Pollution and climate change are well-known arguments against fossil fuels, but security of supply is becoming an increasingly powerful argument as well, says Lovins. “The easy oil is rapidly dwindling and concentrating in fewer countries; the easy coal has only decades left. The huge deposits of US natural gas trapped in dense shales now starting to be exploited are contained in bubbles finer than a human hair. As economists (and some geologists) start to understand how oil-reserve data were widely misinterpreted or misreported, opinions of fossil-fuel abundance are shifting.”
The “fossil fuel party”, Lovins concludes, “is drawing to a close.”
Business for profit
Lovins points out that coal and oil may seem cheap, but their “low price covers just a fraction of the total costs society actually pays to mine and burn fossil fuels.” Thus, for example, US military expenditures for Persian Gulf forces total roughly $1.5 trillion a year – “far more than our total energy bill. This hidden surcharge, paid not at the pump but through business risks, taxes and deficits, exceeds the per-gallon US price of gasoline.”
Whereas citizens in most industrial countries pay taxes on oil to their governments, Americans pay their oil taxes to “suppliers, military contractors and foreign lenders”. At the same time, says Lovins, “the whole oil supply chain is astonishingly vulnerable”. One successful terrorist attack on key Saudi oil facilities ”could crash the global economy”. For coal mining and use, similar examples can be given. And this does not even include the extra costs associated with price volatility (the uncertainty of hydrocarbon prices).
But Lovins argues that switching to a system based on renewables and energy efficiency is cheaper even without counting those hidden costs. This surely has got to be the crux of his argument. That we can reduce pollution and risk by switching to alternative energies is not hard to believe – but that we can also “create wealth” in this way, is a much more unlikely proposition. Ultimately, those who defend the continued use of fossil fuels argue, not unreasonably, that industrial societies cannot be built on renewable energies unless they reduce their citizens’ standard of living drastically. They point to the massive increase in the use of oil and coal-fired power in emerging economies like China and India as a case in point.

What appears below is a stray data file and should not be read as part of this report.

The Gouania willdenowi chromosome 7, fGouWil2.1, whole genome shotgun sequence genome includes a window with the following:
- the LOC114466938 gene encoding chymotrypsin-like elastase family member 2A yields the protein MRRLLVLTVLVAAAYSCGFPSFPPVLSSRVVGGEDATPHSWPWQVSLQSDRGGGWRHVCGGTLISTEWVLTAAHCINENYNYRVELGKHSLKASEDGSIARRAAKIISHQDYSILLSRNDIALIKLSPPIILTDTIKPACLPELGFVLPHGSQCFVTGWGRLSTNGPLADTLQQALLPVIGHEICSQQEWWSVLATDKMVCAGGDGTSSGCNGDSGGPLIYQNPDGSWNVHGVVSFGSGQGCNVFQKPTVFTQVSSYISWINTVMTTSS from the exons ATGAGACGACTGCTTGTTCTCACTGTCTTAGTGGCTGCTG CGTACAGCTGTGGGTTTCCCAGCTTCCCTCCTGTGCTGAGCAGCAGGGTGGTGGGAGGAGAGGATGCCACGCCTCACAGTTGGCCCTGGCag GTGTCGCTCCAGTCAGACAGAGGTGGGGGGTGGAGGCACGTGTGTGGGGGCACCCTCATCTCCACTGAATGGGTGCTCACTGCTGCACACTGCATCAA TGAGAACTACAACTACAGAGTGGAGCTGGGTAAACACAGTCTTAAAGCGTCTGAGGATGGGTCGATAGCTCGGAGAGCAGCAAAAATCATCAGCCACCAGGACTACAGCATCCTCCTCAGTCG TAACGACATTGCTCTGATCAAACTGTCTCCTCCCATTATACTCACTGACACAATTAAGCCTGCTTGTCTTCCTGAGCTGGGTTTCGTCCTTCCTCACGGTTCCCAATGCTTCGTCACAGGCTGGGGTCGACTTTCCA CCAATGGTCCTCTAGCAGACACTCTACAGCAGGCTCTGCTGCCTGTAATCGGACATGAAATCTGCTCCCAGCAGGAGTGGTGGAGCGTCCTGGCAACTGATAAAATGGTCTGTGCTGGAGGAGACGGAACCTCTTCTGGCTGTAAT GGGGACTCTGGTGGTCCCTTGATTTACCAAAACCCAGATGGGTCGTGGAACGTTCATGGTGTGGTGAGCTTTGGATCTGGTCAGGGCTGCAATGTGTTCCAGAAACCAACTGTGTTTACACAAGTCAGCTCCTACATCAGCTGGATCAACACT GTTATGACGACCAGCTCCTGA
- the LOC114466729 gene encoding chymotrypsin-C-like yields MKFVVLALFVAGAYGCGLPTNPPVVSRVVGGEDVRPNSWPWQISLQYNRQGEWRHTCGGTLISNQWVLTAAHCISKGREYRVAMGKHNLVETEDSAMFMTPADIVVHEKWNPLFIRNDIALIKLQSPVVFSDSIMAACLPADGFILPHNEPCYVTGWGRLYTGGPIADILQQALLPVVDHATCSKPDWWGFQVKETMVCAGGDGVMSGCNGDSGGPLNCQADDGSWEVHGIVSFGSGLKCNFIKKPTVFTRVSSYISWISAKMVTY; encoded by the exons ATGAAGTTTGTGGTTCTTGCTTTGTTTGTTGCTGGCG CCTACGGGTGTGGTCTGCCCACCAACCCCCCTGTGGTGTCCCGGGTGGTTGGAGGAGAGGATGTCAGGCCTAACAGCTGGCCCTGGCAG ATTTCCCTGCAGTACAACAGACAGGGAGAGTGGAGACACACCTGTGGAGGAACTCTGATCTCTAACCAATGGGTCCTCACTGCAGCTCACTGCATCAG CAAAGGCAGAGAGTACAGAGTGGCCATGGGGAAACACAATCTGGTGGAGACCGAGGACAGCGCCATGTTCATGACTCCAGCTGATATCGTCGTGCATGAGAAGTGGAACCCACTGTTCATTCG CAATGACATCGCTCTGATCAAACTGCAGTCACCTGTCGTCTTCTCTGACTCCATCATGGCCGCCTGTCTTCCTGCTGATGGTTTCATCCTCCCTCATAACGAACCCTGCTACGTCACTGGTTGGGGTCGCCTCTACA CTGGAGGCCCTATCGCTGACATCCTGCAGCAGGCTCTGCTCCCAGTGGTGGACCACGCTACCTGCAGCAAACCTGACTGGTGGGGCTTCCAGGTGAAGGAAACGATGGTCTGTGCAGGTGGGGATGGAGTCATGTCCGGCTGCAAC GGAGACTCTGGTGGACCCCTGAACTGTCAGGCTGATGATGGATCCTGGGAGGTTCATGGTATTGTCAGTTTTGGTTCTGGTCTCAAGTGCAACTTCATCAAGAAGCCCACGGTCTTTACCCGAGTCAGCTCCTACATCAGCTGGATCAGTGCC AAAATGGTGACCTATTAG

Whereas citizens in most industrial countries pay taxes on oil to their governments, Americans pay their oil taxes to “suppliers, military contractors and foreign lenders”
Lovins’ vision is built around exactly this argument: switching to a fossil-fuel-free energy system, he says, will cost less. It will “create wealth”. For the United States alone, it would save $5 trillion by 2050.
And that’s not all: the transition, according to Lovins, will not need to be driven by government intervention, but will be led by “business for profit”. “Private enterprise”, “civil society” and “military innovation” (Lovins pays quite a lot of attention to the US military’s energy strategy) will together create the energy system of the future.
So how will this huge change be accomplished? This is what the book, Re-Inventing Fire, mainly sets out to describe. Lovins’ energy revolution contains two crucial steps: energy efficiency and renewable energy. “The new fire … combines two elements: it uses energy threefold more efficiently and by 2050 it gets three-fourths of that energy from diverse and mainly dispersed renewable sources.”
Lovins breaks down the energy transition in two main parts. “Reinventing fire”, he says, “means reinventing two stories, one of oil, and one of electricity, each of which puts two-fifths of fossil carbon in the air.”
Fortunately, the uses of oil and electricity are very concentrated: “three-quarters of oil runs transport, three-quarters of electricity runs buildings”. Thus, if you can change the way transport and buildings use energy, you have achieved most of your transition.